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Re: Provide -Dfortify_inc Configure option to remove . from @INC

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Sawyer X
October 24, 2016 19:05
Re: Provide -Dfortify_inc Configure option to remove . from @INC
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I just want to clarify something here. The point mst has raised here
(okay, I raised, but *he* found it!) is to just add this to the total
facts that we know of possible problems we might need to deal with. It
isn't to prevent this patch or even delay it. It's to add more to the
issue, rather than pause the issue.

The idea was to allow testers (and mainly the toolchain) to vet this
change. We can still apply the patch and continue.

However, and I think mst is trying to move forward in that direction in
this email, perhaps there is something to improve (beyond this patch) to
help with this problem that might come up.

On 10/22/2016 07:42 PM, Matt S Trout wrote:
> On Sat, Oct 22, 2016 at 11:14:31AM -0500, Todd Rinaldo wrote:
>> On Saturday, October 22, 2016, Matt S Trout <> wrote:
>>>> Yes. The same goes for require since as best I can tell it's the same
>>> underlying code. Is this a problem?
>>> 'do' is documented as "largely like: eval `cat`" and generally
>>> used
>>> as such - the fact that its support for files in the current working
>>> directory comes via .-in-@INC is, I think, an implementation detail.
>> You pulled cat from the docs the next line explicitly says that it
>> does this based on searching @INC. In point of fact if was also in
>> a library path, it would have the same surprising result of not loading the
>> local file.
> Yes, the next line says that it searches @INC, but, again, the mental model
> that a normal user forms is that it's a relatively file loading thing that
> *incidentally* also checks @INC.
> Fundamentally, the documentation and the idiomatic usage as e.g.
>   do '';
> (which you'll find in tutorials all over the place) lead users to have a
> different mental model for do() than require(), and I'm talking about the
> feature from a user POV; the "same underlying code inside the VM" thing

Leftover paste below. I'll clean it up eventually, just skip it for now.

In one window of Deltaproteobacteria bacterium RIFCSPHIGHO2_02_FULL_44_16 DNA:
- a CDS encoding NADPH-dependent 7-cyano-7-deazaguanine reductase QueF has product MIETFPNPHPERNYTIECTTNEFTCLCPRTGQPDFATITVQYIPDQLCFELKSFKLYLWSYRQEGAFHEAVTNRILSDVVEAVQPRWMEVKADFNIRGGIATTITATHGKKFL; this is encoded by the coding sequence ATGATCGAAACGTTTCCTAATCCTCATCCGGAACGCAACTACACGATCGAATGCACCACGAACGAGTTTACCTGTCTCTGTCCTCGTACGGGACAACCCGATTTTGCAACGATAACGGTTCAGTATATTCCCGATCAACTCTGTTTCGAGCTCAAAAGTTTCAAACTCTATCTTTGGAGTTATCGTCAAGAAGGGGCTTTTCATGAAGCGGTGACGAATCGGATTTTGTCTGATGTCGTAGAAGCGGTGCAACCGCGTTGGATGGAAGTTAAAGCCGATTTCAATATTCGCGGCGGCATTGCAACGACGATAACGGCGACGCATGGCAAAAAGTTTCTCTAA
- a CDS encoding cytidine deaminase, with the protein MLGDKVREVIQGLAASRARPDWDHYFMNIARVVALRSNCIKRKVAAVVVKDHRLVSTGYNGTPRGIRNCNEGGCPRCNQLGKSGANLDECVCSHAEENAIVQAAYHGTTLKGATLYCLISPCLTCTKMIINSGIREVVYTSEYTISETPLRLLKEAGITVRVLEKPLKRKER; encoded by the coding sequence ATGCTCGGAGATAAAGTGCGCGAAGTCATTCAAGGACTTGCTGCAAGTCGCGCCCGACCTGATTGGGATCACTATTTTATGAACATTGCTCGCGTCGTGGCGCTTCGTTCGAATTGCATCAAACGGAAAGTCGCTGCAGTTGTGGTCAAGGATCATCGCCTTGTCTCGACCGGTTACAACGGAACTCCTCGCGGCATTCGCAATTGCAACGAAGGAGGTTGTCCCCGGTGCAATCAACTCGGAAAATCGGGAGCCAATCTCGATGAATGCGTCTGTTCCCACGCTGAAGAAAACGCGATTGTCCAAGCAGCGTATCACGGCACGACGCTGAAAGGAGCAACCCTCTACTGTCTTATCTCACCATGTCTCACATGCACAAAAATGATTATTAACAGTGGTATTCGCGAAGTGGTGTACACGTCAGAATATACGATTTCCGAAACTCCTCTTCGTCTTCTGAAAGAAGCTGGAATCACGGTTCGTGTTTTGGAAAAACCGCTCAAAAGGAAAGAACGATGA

> isn't really the point here.
> Note that I wrote this email because we've had multiple instances of
> confusion on freenode's #perl channel due to this - the mental model thing
> meant that even people who were aware of the .-in-@INC stuff didn't
> immediately twig that was what was messing things up.
>>> So having do() suddenly fail to DWIM for its most common and documented
>>> purpose is going to be intensely confusing, especially given its common
>>> use for e.g. relative loading of config files in Olde CGI Scripts.
>> I would argue the Olde CGI scripts using a shiny new perl they explicitly
>> built to not have . in @INC should also be surprised if that works.
> Most of the problems I've seen are not 'explicitly built' but instead
> 'user upgraded via package manager'.
>> Note:
>> all they have to do is change the code to 'do "./"' to get that
>> intended result
> True, and in the case of require() this is, at least to me, obvious, but
> not so much for do(). Plus there's this slight problem where the world is
> full of tutorials that use the idiom and we can't memory hole them all.
>> The whole point of this change is that cwd should not be relevant to a
>> running program's loading logic. It is my belief that do honoring @INC is
>> consistent and correct.
> I was more of the impression that the cwd should not be *accidentally*
> relevant to a running program's loading logic.
> What I'm pointing out here is a case where I believe that it was often
> *intentionally* relevant. Honouring @INC is consistent to the internal
> implementation but often, I think, not consistent to the intent of the user.
> To come back to -
>> Note:
>> all they have to do is change the code to 'do "./"' to get that
>> intended result
> I wonder if it would be worth doing something like adjusting the error
> message to make that more obvious. Something like
>   Couldn't find '' in @INC (@INC contains: ...) - did you mean
>   "do './'" ?
> or similar might go a long way.

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